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Former Alabama Senator Jeff Sessions, current Attorney General, is notoriously anti-cannabis.

Gage Skidmore

During remarks to the Federalist Society in Washington D.C., Attorney General Jeff Sessions admitted that the federal government does not have the resources to investigate and prosecute “routine” cannabis cases and would instead focus on gangs and other high-level illicit dealers, according to a CBS News report. Sessions added that the federal prosecutors “haven’t been working small marijuana cases before and … are not going to be working them now.”

The comments come about three months after Sessions rescinded the Obama-era Cole memo which protected state-approved cannabis businesses from federal interference. Sessions seemed to explain his decision to cancel that directive during his speech, saying that he is “not going to tell Colorado or California or someone else that marijuana is legal under United States law.”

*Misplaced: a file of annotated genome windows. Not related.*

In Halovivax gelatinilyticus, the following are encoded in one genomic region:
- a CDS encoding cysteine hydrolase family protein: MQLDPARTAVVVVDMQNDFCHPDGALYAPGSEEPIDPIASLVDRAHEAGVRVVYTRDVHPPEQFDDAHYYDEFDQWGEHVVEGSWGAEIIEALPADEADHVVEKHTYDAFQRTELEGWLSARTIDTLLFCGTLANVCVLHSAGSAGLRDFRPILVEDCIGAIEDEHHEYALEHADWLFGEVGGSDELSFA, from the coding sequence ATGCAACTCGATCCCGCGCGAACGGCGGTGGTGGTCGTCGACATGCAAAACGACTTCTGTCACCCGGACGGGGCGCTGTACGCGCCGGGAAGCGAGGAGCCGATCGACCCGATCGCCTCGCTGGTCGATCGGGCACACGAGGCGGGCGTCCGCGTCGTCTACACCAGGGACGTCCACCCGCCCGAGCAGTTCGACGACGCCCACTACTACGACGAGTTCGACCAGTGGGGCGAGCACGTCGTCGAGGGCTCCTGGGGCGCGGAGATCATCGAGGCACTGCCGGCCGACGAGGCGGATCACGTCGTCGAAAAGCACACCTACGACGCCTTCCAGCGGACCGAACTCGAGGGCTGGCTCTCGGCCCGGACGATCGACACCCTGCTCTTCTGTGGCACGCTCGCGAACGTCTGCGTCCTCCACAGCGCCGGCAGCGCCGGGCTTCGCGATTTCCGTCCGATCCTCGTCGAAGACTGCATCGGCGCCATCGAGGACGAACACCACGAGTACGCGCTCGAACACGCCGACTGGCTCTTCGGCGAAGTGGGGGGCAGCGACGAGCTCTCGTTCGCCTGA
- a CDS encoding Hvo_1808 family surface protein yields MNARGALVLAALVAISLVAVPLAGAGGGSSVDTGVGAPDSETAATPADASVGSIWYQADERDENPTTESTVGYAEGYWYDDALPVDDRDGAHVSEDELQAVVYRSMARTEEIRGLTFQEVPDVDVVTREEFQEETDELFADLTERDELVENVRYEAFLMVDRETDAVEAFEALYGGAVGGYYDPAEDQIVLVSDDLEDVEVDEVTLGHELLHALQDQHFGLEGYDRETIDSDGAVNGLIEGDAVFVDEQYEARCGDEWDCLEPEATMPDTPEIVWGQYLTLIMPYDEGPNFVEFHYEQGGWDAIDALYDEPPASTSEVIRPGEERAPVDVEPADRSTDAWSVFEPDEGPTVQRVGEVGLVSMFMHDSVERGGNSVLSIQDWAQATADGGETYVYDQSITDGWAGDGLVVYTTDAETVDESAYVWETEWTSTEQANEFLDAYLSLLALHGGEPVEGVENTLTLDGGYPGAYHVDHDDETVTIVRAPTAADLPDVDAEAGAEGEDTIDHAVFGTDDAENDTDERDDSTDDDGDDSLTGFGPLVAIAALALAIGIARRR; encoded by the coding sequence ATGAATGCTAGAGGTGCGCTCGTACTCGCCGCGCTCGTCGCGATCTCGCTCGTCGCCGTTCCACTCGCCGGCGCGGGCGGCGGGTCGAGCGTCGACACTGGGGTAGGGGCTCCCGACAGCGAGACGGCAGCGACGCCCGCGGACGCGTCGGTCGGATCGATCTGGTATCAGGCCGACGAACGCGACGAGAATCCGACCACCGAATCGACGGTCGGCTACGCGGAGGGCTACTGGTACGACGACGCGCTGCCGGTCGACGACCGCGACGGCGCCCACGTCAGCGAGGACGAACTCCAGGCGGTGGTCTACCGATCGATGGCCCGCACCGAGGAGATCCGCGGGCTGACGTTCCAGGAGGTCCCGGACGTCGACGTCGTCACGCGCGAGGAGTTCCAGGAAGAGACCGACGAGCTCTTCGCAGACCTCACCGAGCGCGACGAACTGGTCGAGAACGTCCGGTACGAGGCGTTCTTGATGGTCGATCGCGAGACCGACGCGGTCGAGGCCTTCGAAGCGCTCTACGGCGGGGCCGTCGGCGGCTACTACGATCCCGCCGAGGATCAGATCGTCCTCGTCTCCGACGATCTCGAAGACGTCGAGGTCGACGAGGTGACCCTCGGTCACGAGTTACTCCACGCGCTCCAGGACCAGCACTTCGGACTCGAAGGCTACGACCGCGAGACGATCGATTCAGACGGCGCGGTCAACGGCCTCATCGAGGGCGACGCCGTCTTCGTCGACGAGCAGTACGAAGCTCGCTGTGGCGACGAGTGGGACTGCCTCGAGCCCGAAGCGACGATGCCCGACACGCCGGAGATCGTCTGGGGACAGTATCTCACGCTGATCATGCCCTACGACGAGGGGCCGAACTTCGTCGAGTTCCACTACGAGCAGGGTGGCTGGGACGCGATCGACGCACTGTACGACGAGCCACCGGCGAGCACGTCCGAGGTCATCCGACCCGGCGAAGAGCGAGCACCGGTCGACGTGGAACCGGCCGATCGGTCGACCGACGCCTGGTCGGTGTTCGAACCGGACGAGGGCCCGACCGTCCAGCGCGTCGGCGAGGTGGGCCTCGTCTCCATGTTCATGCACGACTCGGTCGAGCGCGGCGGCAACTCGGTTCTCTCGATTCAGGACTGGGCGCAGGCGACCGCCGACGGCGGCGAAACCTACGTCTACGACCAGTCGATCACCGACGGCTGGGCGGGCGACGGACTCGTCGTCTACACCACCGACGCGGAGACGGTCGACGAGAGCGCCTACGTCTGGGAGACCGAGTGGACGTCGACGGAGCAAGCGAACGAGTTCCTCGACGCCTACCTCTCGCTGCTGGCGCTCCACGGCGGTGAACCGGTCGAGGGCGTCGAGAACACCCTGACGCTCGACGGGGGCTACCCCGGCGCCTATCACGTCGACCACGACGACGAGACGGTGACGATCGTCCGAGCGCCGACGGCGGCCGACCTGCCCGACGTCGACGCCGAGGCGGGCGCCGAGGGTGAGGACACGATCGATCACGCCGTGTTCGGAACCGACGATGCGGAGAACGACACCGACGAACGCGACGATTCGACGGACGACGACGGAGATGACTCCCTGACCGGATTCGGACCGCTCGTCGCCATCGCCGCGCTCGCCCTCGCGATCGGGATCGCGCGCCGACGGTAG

Sessions explained that some of the issues the federal government is worried about in legal state – such as diversion and illegal cannabis growing operations – would be handled at the discretion of the individual states’ U.S. attorneys.

President Donald Trump has, on at least two occasions, indicated that he would support the death penalty for drug dealers; although, those comments have typically come in speeches focused on the opioid epidemic rather than cannabis policy.

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